The quantitative science of liquid phase sintering, a process to shape or form solid materials, began in the 1950s, but the practice dates from the 1400s when gold was used to bond platinum in Colombia and Ecuador. Today, it is a mainstay in a diversity of fields, such as metal cutting tools, armor piercing projectiles, automotive engine connecting rods, and self-lubricating bearings.
Future applications include use of liquid phase sintering to perform in-space fabrication and repair and using lunar regolith to fabricate structures on the Moon or using metal powder to fabricate replacement components during extraterrestrial exploration. The NASA Sample Cartridge Assembly-Gravitational Effects on Distortion in Sintering (MSL SCA-GEDS-German) investigation focuses on determining the underlying scientific principles to forecast density, size, shape, and properties for liquid phase sintered bodies over a broad range of compositions in Earth-gravity (1g) and microgravity (μg) conditions.
The final GEDS samples were processed on the International Space Station Low-Gradient Furnace on June 24, 2020. All experiments were completed without leaks or other failures. The first GEDS cartridge was returned to the Principal Investigator’s laboratory February 2020. The remaining GEDS samples are scheduled to return from the International Space Station via SpaceX-21 in January 2021 and SpaceX-22 in June 2021. Results will be shared via NASA open science databases upon completion of analysis and/or investigator publication.
There is considerable experience with liquid phase sintering on Earth, but the behavior under reduced gravity is not well understood. The NASA Sample Cartridge Assembly-Gravitational Effects on Distortion in Sintering (MSL SCA-GEDS-German) investigation in microgravity observes phase changes and product formation within solid mixtures undergoing spontaneous reaction. In the flight experiments GEDS sample cartridge assemblies were heated in the Low Gradient Furnace to 1200+ °C to induce liquid phase sintering densification of high-density tungsten alloys. The GEDS samples varied the liquid content and surface energy balance between solid-liquid and solid-solid by differing the liquid phase nickel-copper ratios. The returned samples will be analyzed by quantitative microscopy and current predictive numerical models. Densification in microgravity will be compared to ground controls. The pathway differences for microstructure-density-distortion on Earth and microgravity will be determined.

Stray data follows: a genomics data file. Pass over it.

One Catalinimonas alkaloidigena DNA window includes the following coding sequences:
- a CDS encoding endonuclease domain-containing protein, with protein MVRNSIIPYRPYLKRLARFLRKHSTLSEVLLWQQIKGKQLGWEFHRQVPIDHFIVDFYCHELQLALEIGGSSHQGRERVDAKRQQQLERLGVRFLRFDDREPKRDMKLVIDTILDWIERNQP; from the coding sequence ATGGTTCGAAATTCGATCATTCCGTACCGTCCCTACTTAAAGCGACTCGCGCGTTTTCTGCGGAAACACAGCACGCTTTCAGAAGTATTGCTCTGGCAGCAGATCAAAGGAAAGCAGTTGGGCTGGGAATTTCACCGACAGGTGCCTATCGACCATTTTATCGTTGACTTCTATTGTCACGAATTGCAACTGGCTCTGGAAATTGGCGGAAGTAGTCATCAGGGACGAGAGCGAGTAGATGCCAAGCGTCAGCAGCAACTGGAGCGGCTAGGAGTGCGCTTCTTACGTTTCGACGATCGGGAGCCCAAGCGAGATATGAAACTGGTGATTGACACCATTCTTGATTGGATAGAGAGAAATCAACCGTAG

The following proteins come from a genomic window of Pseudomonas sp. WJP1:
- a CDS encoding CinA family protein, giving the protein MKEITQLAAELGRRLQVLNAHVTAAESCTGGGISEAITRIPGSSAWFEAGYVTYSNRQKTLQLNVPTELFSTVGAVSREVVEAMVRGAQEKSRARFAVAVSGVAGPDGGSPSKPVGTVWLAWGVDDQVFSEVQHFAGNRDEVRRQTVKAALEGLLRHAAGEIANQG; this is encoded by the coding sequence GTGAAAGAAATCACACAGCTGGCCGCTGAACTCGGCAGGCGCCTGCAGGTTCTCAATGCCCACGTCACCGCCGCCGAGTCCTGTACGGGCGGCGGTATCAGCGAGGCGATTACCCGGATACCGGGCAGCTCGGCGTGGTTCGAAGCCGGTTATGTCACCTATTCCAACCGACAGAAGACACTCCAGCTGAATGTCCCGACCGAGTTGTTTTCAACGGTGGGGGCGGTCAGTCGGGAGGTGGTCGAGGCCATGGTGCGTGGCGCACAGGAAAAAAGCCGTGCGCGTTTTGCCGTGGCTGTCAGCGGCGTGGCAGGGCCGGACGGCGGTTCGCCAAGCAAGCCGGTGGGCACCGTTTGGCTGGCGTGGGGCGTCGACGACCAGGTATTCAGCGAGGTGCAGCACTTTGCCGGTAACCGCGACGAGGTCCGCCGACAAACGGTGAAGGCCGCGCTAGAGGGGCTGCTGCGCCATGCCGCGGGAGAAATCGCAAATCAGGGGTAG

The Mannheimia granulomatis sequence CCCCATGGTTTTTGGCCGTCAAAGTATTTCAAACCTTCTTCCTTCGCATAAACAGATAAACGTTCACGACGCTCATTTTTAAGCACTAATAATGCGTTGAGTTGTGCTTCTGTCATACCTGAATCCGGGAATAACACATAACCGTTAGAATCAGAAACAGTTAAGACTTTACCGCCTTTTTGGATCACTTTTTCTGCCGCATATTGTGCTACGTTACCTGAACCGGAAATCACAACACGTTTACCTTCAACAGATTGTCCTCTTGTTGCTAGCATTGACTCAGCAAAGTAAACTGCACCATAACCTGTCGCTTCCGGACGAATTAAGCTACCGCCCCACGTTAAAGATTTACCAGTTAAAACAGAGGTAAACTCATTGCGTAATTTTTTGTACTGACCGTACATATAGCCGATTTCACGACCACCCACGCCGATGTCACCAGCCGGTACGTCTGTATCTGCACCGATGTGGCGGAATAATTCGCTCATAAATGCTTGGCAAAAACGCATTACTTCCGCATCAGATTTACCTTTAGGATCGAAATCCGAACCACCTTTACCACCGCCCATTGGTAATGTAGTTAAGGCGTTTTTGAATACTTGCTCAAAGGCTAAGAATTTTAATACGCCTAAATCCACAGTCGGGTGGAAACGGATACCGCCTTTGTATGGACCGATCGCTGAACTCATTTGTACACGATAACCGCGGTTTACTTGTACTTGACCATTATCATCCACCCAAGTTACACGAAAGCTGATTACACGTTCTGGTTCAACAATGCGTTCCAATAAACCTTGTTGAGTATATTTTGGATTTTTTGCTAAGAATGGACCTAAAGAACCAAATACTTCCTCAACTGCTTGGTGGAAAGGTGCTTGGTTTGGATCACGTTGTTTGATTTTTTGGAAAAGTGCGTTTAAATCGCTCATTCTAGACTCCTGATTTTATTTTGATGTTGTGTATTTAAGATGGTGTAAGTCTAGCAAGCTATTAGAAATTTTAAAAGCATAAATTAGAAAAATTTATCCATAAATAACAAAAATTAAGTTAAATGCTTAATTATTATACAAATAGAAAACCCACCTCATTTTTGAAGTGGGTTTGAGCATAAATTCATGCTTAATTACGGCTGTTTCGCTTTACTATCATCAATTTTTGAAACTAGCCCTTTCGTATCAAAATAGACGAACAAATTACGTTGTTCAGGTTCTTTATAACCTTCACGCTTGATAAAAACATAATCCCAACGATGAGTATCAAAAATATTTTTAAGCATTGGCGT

Sintering on Earth induces pore buoyancy and grain settling effects especially with high liquid contents. Gravity segregates the solid grain structure to increase grain bonding and reduced diffusion distances. The result is coarser grain size and denser skeletal structure that resists distortion. Gravity effects depend on component height, amount of liquid, grain size, density, porosity, and dihedral angle. This leads to grain size dependence along the dimension parallel to gravity. Initial results under microgravity conditions show that pore coalescence into large stable voids occur and cause component swelling. Also, several subtle factors, not typically of concern on Earth emerge to influence microgravity sintering.
Considerable opportunity exists for extraterrestrial repair and construction based on freeform fabrication from powders. Refractory materials are important for propulsion, radiation, and thermal systems. Future NASA efforts to extend human exploration back to the Moon and beyond require development of techniques and processes that permit fabrication and repair of critical components under reduced gravity conditions.
See the Space Station Research Explorer link below for more details.
Principal Investigator: Randall German, Ph.D., San Diego State University